Thanks so much to Kara, Ryan and Echo for some beautiful, fresh and delicious local veggies.
Needless to say, tonight’s dinner was angel hair pasta with sauteed broccoli rabe, garlic scallions, olive oil and crushed red pepper. It was delicious!
I came upon this from Learn This and thought it was information worthy to share – since we all need reminders once in a while.
The post was entitled “70 Reminders To Help You Break Any Barrier”
1. Believe that even the smallest compliment can save someone’s life
2. Remember that one person can change an entire nation
3. Understand that kids are smarter than we make them out to be
4. Just because old people are old, doesn’t mean they’ve lost their youth
5. Talent can be found under the dirtiest rock or in the most hopeless slum
6. Just because someone is poor in wealth doesn’t mean they are poor in spirit
7. Poverty is the greatest gift you can give a person. It is only then that they will have a choice to either become valuable or die as a quitter
8. Let the naysayers say nay and allow the criticizers to criticize: in the end you will have found greater happiness having pursued your dream
9. If a baby can smile living off of only breast milk and a mother’s love, you can smile too
10. The prettiest people can do the ugliest things
11. You are no different than the squirrel on that branch. You both eat a lot, hibernate for the winter, and have a tendency to be curious of humankind
12. From the CEO of a major corporation to the lowly janitor who sweeps where his boss stands; they are all insecure
13. To be creative is the most valuable thing in the world; don’t let anyone tell you otherwise
14. People conform because there is strength in numbers, but true strength comes from the person brave enough to stand alone
15. Unrealistic goals are hardly ever achieved not because they are impossible, but because everyone is too scared to make them real
16. Don’t be afraid to let those go who are hindrance to your high self-esteem, the life blood of your success
17. Embarrassment is a pointless emotion that only serves to confuse and over exaggerate reality
18. The only ways to stop negativity is to avoid it completely or face it head on
19. Irrational self confidence is worth more than rational defeatism
20. To live in no one’s reality but the one you’ve created for yourself is to achieve true happiness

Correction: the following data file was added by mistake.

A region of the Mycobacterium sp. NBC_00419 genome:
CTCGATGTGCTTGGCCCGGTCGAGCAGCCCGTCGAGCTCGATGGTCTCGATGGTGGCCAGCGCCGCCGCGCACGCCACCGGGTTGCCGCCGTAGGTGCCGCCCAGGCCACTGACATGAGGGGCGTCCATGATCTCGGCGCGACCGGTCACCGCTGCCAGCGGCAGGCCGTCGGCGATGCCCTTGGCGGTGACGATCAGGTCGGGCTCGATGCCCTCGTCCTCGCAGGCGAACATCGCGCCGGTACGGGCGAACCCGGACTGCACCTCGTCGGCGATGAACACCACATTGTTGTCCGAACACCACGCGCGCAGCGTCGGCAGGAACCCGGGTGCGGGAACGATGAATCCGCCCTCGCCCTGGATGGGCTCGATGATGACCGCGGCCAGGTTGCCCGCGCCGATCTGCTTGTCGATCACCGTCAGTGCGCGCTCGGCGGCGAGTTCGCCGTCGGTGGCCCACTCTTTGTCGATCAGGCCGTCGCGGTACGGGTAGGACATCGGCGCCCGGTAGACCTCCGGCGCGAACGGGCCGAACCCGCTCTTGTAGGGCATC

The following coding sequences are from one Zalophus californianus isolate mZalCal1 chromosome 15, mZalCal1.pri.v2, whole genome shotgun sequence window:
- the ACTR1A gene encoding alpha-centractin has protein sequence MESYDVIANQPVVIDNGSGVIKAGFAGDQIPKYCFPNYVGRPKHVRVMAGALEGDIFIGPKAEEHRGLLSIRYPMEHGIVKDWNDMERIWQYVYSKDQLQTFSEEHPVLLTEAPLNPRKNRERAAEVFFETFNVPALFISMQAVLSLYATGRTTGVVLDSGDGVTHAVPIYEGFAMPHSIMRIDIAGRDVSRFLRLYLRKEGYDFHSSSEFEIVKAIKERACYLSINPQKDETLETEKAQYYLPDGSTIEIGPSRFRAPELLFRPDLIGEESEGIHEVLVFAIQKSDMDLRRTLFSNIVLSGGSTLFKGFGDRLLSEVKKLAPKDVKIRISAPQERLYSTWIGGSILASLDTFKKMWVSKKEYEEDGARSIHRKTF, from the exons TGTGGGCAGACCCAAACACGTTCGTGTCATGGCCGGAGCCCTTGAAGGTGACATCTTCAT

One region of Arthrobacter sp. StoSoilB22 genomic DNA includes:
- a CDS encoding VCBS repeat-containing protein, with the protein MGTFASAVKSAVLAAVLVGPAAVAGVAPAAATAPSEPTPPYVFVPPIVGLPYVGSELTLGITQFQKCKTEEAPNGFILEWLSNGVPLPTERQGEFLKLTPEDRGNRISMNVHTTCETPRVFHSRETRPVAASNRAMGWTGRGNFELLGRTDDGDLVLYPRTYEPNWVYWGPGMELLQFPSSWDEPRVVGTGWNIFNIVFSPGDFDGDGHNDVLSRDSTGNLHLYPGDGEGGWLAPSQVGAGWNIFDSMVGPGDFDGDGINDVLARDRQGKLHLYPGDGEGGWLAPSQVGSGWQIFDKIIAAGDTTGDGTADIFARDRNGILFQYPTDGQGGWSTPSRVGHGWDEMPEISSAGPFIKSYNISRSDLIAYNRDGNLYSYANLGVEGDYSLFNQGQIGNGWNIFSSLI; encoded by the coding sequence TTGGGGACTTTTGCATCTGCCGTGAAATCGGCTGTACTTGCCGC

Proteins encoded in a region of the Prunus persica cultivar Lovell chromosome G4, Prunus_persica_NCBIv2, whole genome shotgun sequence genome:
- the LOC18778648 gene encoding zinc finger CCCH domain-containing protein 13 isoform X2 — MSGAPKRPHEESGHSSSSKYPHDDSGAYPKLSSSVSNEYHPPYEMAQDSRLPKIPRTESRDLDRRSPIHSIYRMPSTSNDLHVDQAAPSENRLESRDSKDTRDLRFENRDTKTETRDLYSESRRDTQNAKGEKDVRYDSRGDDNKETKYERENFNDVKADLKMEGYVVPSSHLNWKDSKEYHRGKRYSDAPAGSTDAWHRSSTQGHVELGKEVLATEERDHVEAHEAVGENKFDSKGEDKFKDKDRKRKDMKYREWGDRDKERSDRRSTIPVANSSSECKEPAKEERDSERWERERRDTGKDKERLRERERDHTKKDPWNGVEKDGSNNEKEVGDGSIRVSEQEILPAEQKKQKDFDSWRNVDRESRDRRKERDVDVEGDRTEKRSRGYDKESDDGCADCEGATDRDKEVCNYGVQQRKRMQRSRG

21. Giving is one of the most underrated tactics to getting what you want
22. Fear the person who dreams unrealistically; one day he may acquire what he desireshel
23. Everyone has a weakness
24. Live and die as your passion; to be known as anything else is an insult to your existence
25. Do not deprive yourself or others of the gift of cartoons. Their creativity, hilarity, and curiosity have made me who I am today
26. Quiet patience and adaptive persistence are the two keys to perpetual happiness
27. Never feel ashamed of your natural instincts. They are there for a reason
28. Look at the people you are following in their footsteps. Is that the person you wish to be?
29. Don’t indulge in distractions that are short-lived and derail your long term efforts
30. To create a piece of art is to exist as a God within your mental domain
31. The movers in this world are the ones who create and consume only what coincides with their ultimate vision of themselves
32. Things are never as they seem. Always dig deeper to find the gold beneath the rock
33. Stereotypes don’t come out of thin air; all that is left for you now is to disprove them
34. Any crack in your resilience will be exploited if you don’t patch it up from time to time
35. Being assertive is a sign of a steadfast will
36. Negative people don’t deserve your time; positive people crave it
37. When your beliefs are tested, bring evidence to prove them wrong (granted you actually feel the need to)
38. When you have the strength to ask for more even after being knocked down countless times, there is nothing you can’t achieve
39. To look down to the ground is a sign of weakness. Look forward to showcase your unshakable confidence
40. Even one who is deaf can produce the most beautiful music